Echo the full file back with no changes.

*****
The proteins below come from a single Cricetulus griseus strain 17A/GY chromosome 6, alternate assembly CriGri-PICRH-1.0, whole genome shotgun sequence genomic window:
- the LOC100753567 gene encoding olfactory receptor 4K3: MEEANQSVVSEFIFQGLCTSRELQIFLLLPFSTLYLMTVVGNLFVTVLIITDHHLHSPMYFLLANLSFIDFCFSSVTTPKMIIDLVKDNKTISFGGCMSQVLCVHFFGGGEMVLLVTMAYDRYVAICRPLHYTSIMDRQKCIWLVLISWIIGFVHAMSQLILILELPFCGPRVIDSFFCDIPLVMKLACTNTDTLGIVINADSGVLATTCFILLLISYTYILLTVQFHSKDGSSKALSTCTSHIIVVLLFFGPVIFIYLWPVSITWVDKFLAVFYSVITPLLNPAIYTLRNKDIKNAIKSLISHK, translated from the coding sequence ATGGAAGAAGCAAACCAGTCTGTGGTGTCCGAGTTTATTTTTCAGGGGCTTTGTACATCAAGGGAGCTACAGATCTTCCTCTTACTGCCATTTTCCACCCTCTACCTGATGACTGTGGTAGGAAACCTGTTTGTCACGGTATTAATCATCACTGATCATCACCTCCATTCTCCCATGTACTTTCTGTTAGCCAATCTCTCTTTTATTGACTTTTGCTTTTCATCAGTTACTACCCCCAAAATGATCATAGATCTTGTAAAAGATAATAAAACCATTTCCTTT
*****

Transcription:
The proteins below come from a single Cricetulus griseus strain 17A/GY chromosome 6, alternate assembly CriGri-PICRH-1.0, whole genome shotgun sequence genomic window:
- the LOC100753567 gene encoding olfactory receptor 4K3: MEEANQSVVSEFIFQGLCTSRELQIFLLLPFSTLYLMTVVGNLFVTVLIITDHHLHSPMYFLLANLSFIDFCFSSVTTPKMIIDLVKDNKTISFGGCMSQVLCVHFFGGGEMVLLVTMAYDRYVAICRPLHYTSIMDRQKCIWLVLISWIIGFVHAMSQLILILELPFCGPRVIDSFFCDIPLVMKLACTNTDTLGIVINADSGVLATTCFILLLISYTYILLTVQFHSKDGSSKALSTCTSHIIVVLLFFGPVIFIYLWPVSITWVDKFLAVFYSVITPLLNPAIYTLRNKDIKNAIKSLISHK, translated from the coding sequence ATGGAAGAAGCAAACCAGTCTGTGGTGTCCGAGTTTATTTTTCAGGGGCTTTGTACATCAAGGGAGCTACAGATCTTCCTCTTACTGCCATTTTCCACCCTCTACCTGATGACTGTGGTAGGAAACCTGTTTGTCACGGTATTAATCATCACTGATCATCACCTCCATTCTCCCATGTACTTTCTGTTAGCCAATCTCTCTTTTATTGACTTTTGCTTTTCATCAGTTACTACCCCCAAAATGATCATAGATCTTGTAAAAGATAATAAAACCATTTCCTTT